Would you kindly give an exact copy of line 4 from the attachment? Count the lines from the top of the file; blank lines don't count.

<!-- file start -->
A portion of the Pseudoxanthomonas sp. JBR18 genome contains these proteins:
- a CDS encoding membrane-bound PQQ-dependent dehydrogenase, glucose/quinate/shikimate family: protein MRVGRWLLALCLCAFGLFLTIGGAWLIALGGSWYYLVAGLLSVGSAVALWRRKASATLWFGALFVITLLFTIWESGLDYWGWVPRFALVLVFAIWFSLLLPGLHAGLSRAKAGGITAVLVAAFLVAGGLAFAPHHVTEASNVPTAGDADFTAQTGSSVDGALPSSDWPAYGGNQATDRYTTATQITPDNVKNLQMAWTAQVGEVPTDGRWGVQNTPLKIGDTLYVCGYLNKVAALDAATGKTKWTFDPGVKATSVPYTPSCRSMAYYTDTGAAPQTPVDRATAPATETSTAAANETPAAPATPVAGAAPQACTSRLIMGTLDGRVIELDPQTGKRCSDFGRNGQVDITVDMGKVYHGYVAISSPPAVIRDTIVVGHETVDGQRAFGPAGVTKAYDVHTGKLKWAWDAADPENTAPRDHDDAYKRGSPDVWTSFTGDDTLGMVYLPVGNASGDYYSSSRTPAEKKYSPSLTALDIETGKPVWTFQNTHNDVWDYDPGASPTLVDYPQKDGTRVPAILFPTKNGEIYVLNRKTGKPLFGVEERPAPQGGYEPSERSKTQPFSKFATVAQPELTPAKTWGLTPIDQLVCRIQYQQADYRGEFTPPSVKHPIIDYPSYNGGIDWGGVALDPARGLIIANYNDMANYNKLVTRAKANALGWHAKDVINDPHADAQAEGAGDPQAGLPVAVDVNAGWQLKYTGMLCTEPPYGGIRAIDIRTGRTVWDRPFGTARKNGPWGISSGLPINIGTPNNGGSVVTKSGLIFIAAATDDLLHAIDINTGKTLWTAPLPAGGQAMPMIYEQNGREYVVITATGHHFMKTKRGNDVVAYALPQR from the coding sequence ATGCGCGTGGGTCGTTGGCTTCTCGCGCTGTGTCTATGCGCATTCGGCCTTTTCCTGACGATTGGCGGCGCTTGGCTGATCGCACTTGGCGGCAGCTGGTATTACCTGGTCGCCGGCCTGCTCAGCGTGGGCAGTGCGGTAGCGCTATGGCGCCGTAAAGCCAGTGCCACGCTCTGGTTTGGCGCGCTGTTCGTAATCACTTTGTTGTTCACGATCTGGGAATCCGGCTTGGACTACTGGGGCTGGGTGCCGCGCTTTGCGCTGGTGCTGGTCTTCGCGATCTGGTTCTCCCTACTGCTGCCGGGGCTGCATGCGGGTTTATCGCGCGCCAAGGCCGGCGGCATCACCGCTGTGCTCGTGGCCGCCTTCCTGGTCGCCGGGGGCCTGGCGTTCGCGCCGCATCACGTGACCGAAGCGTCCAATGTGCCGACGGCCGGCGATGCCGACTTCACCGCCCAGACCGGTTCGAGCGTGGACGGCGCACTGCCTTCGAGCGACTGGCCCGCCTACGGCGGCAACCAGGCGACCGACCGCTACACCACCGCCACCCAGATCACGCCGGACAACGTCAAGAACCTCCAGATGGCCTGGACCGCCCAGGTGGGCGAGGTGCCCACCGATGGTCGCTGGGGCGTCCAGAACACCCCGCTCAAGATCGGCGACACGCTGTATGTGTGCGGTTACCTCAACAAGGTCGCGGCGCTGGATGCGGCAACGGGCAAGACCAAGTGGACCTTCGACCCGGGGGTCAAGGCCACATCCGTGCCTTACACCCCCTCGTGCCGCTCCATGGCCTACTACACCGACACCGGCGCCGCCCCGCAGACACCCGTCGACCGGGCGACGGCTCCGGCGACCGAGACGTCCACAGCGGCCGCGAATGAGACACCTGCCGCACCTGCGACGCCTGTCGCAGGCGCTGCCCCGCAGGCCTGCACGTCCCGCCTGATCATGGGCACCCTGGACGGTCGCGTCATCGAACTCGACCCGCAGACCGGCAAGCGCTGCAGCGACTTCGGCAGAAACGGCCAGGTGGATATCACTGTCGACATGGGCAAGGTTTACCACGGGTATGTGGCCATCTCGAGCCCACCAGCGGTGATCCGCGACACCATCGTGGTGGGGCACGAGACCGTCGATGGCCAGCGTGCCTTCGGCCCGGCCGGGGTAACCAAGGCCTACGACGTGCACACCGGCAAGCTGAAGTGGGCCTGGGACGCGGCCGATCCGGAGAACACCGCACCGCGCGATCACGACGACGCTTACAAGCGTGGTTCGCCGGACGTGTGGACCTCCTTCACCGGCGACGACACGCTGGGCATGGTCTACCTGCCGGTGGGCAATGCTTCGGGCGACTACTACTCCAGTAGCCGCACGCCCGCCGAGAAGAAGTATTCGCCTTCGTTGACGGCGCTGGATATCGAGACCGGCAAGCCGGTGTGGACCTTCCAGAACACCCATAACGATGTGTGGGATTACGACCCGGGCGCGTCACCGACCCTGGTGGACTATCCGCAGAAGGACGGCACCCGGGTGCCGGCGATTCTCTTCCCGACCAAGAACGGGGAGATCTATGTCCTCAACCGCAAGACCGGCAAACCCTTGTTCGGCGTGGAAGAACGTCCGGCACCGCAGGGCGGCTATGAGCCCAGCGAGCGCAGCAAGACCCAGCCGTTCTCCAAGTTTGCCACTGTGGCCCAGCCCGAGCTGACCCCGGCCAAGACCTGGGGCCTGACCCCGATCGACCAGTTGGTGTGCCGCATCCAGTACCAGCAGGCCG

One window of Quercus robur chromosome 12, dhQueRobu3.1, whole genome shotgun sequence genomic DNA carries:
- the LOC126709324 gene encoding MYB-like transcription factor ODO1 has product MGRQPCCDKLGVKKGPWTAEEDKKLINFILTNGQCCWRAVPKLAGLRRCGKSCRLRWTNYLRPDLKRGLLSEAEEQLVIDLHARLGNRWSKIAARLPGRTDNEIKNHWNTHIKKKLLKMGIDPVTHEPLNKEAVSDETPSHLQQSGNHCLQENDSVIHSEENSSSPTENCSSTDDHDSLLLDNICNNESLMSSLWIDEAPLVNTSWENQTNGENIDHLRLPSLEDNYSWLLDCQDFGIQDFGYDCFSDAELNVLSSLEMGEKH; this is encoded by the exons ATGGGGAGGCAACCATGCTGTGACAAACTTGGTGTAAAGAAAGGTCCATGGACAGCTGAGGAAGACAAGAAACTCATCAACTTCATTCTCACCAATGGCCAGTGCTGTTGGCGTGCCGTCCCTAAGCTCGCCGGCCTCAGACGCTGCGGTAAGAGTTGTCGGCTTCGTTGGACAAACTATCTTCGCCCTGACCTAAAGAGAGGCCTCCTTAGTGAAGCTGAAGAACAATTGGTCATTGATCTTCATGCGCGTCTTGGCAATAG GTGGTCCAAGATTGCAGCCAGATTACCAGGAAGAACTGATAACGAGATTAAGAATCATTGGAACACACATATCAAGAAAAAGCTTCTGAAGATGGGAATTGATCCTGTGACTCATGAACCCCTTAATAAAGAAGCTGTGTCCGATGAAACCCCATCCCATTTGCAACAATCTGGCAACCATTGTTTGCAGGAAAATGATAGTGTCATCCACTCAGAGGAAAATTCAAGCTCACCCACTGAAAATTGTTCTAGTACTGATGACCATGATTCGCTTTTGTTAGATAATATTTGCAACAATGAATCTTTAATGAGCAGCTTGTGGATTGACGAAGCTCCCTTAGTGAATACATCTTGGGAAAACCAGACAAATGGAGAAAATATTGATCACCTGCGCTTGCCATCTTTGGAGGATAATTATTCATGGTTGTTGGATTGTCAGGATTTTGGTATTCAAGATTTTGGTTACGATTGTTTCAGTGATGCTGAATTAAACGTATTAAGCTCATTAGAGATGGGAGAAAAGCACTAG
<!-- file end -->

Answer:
- the LOC126709324 gene encoding MYB-like transcription factor ODO1 has product MGRQPCCDKLGVKKGPWTAEEDKKLINFILTNGQCCWRAVPKLAGLRRCGKSCRLRWTNYLRPDLKRGLLSEAEEQLVIDLHARLGNRWSKIAARLPGRTDNEIKNHWNTHIKKKLLKMGIDPVTHEPLNKEAVSDETPSHLQQSGNHCLQENDSVIHSEENSSSPTENCSSTDDHDSLLLDNICNNESLMSSLWIDEAPLVNTSWENQTNGENIDHLRLPSLEDNYSWLLDCQDFGIQDFGYDCFSDAELNVLSSLEMGEKH; this is encoded by the exons ATGGGGAGGCAACCATGCTGTGACAAACTTGGTGTAAAGAAAGGTCCATGGACAGCTGAGGAAGACAAGAAACTCATCAACTTCATTCTCACCAATGGCCAGTGCTGTTGGCGTGCCGTCCCTAAGCTCGCCGGCCTCAGACGCTGCGGTAAGAGTTGTCGGCTTCGTTGGACAAACTATCTTCGCCCTGACCTAAAGAGAGGCCTCCTTAGTGAAGCTGAAGAACAATTGGTCATTGATCTTCATGCGCGTCTTGGCAATAG GTGGTCCAAGATTGCAGCCAGATTACCAGGAAGAACTGATAACGAGATTAAGAATCATTGGAACACACATATCAAGAAAAAGCTTCTGAAGATGGGAATTGATCCTGTGACTCATGAACCCCTTAATAAAGAAGCTGTGTCCGATGAAACCCCATCCCATTTGCAACAATCTGGCAACCATTGTTTGCAGGAAAATGATAGTGTCATCCACTCAGAGGAAAATTCAAGCTCACCCACTGAAAATTGTTCTAGTACTGATGACCATGATTCGCTTTTGTTAGATAATATTTGCAACAATGAATCTTTAATGAGCAGCTTGTGGATTGACGAAGCTCCCTTAGTGAATACATCTTGGGAAAACCAGACAAATGGAGAAAATATTGATCACCTGCGCTTGCCATCTTTGGAGGATAATTATTCATGGTTGTTGGATTGTCAGGATTTTGGTATTCAAGATTTTGGTTACGATTGTTTCAGTGATGCTGAATTAAACGTATTAAGCTCATTAGAGATGGGAGAAAAGCACTAG